Students aspiring for the IITs will have to take their Class XII boards a lot more seriously now. They may have to score substantially more than 60 per cent to qualify to take the entrance test.
“A qualifying mark of 60 per cent is not enough,” said human resource development minister Kapil Sibal on Monday, announcing a plan to raise the qualifying percentage from the current 60 per cent.
“It should be 75 or 80 percent,” Sibal said after a meeting with the IIT council, the apex decision-making body for the elite engineering institutes.
The new cut-off is expected in 2011.
Admission to IIT is among the toughest challenges for science stream students and 3.85 lakh of them took the test — the IIT JEE (JEE stands for joint entrance examin) — in 2009.
The government said it wants to raise the bar not to make it prohibitive for students, but to squeeze out the hundreds of coaching institutes who thrive by selling hope to unrealistic aspirants.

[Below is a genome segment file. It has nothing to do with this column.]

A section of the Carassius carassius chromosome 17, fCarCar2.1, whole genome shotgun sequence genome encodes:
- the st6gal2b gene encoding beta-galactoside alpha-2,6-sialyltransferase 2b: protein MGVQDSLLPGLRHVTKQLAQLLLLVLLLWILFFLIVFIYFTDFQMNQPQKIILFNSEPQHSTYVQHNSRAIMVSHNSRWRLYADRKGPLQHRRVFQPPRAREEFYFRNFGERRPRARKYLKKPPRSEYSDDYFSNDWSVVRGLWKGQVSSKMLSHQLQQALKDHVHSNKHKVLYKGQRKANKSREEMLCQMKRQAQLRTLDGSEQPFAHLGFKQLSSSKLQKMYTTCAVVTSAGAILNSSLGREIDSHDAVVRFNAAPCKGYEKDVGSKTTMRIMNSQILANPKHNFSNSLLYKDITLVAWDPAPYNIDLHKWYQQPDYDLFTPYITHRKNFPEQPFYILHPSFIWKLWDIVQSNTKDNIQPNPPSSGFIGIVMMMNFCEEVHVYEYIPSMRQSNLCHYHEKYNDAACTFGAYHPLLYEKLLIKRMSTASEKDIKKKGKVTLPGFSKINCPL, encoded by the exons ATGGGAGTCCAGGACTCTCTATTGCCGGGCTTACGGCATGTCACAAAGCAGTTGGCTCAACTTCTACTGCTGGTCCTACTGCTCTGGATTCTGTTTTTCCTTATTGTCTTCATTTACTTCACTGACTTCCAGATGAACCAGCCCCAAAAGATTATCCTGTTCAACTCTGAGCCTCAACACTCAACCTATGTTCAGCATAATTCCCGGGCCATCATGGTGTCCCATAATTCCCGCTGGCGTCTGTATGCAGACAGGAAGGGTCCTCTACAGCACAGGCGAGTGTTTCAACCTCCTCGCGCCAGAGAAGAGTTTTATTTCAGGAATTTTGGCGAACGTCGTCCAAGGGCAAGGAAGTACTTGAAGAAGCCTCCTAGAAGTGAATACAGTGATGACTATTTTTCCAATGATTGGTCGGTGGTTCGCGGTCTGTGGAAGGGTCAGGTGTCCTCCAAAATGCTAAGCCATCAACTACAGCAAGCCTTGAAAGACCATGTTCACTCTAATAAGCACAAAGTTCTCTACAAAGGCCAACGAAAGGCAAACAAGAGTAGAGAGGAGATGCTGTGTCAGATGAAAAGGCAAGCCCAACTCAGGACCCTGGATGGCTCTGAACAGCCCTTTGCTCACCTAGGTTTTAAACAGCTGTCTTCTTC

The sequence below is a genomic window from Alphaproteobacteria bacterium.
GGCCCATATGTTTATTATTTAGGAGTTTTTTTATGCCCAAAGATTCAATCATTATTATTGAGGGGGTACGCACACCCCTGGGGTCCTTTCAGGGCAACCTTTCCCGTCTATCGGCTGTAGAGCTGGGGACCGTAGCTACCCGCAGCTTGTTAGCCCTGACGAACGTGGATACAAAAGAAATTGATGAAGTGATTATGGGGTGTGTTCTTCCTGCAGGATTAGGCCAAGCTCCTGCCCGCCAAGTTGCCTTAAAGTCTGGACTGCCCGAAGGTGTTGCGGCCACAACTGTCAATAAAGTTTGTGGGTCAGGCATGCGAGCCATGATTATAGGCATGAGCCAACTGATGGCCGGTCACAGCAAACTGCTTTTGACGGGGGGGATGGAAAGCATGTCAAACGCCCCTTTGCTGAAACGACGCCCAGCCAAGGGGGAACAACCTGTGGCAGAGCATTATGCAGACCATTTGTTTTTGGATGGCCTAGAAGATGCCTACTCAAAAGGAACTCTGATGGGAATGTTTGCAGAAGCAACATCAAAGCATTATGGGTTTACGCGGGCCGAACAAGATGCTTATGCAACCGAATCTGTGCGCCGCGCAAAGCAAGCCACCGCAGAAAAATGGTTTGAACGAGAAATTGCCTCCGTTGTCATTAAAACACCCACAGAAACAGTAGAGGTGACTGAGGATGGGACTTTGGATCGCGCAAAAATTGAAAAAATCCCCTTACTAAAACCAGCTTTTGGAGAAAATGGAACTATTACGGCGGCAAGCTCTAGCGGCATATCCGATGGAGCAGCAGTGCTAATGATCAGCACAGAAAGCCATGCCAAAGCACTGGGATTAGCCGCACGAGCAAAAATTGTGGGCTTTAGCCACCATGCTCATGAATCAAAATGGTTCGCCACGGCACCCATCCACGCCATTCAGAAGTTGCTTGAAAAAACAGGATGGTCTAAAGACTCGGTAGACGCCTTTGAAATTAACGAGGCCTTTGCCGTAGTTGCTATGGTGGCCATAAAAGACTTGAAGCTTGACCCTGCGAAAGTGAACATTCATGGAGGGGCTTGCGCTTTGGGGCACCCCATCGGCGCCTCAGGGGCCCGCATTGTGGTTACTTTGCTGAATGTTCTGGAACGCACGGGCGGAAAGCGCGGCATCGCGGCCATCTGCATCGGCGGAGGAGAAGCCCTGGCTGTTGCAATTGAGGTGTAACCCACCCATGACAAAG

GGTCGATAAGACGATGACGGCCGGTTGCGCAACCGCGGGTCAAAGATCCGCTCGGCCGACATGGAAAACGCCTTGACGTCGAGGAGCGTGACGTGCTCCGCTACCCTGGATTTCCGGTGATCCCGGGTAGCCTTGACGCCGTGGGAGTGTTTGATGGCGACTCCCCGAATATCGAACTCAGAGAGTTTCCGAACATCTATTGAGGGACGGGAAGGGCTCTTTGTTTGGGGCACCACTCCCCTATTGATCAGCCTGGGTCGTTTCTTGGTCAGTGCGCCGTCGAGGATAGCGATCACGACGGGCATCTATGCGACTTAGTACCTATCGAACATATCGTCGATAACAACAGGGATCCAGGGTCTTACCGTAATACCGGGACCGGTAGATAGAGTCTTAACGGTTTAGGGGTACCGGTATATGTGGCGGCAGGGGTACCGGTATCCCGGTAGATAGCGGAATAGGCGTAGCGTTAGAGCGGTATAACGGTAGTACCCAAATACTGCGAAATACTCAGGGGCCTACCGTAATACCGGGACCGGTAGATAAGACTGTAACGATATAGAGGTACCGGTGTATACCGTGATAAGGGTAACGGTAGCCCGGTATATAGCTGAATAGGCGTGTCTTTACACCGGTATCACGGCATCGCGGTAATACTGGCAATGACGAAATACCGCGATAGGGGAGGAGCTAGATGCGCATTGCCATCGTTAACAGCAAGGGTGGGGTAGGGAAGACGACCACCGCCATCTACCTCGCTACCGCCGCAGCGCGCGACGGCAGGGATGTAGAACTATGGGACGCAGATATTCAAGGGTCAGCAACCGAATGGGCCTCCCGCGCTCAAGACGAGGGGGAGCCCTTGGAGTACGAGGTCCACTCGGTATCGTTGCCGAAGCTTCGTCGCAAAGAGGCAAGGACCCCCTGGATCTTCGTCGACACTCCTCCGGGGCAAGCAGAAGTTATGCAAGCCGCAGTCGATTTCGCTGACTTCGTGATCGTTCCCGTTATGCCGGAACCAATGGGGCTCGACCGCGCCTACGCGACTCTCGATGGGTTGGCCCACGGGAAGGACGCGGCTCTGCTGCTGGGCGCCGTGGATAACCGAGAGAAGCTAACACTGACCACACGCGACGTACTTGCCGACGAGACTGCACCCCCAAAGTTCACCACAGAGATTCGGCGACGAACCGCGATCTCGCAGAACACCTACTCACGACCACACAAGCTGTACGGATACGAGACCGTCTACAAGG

“Part of the solution (getting rid of the coaching system) is to increase the weight given to Class XII exam as a criterion for taking the IIT-JEE,” said the minister.
But at least one coaching institute said getting rid of them was not a solution. “There is a gap between what the Class XII produces and what engineering institutes want,” said Jaideep Singh Chawdhary of T.I.M.E., an institute for competitive exams. “That is where we come in.”
Students too were guarded in their response.
Sukriti Manchanda of DAV, Gurgaon said, “Not too much weight should be put on Class XII exams.” She scored 90 per cent but couldn’t make it to any good engineering institute.
“Many students do not do well in the boards but do excellently well in competitive exams,” said Ramneek Chawla an IIT aspirant from Delhi, asking, “What about them?”
The government also set up two committees to look at administrative and academic reforms at the IITs.